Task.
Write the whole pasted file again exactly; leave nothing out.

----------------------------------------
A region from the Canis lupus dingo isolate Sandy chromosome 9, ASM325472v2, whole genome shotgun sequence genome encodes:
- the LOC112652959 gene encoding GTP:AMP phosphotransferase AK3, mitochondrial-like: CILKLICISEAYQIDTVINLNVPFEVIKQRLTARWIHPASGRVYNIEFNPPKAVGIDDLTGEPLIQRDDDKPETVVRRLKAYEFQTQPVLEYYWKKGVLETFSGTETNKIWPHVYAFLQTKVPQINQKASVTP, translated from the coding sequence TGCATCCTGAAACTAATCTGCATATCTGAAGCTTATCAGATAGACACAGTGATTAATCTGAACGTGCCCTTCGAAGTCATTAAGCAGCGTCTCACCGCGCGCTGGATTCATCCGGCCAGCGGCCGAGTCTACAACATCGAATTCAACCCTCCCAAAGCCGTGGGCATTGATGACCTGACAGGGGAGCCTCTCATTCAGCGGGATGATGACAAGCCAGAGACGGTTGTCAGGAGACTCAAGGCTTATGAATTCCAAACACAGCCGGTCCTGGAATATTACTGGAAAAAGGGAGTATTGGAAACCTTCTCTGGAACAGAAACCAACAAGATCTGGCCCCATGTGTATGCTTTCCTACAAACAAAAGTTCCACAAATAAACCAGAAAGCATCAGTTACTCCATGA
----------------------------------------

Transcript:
A region from the Canis lupus dingo isolate Sandy chromosome 9, ASM325472v2, whole genome shotgun sequence genome encodes:
- the LOC112652959 gene encoding GTP:AMP phosphotransferase AK3, mitochondrial-like: CILKLICISEAYQIDTVINLNVPFEVIKQRLTARWIHPASGRVYNIEFNPPKAVGIDDLTGEPLIQRDDDKPETVVRRLKAYEFQTQPVLEYYWKKGVLETFSGTETNKIWPHVYAFLQTKVPQINQKASVTP, translated from the coding sequence TGCATCCTGAAACTAATCTGCATATCTGAAGCTTATCAGATAGACACAGTGATTAATCTGAACGTGCCCTTCGAAGTCATTAAGCAGCGTCTCACCGCGCGCTGGATTCATCCGGCCAGCGGCCGAGTCTACAACATCGAATTCAACCCTCCCAAAGCCGTGGGCATTGATGACCTGACAGGGGAGCCTCTCATTCAGCGGGATGATGACAAGCCAGAGACGGTTGTCAGGAGACTCAAGGCTTATGAATTCCAAACACAGCCGGTCCTGGAATATTACTGGAAAAAGGGAGTATTGGAAACCTTCTCTGGAACAGAAACCAACAAGATCTGGCCCCATGTGTATGCTTTCCTACAAACAAAAGTTCCACAAATAAACCAGAAAGCATCAGTTACTCCATGA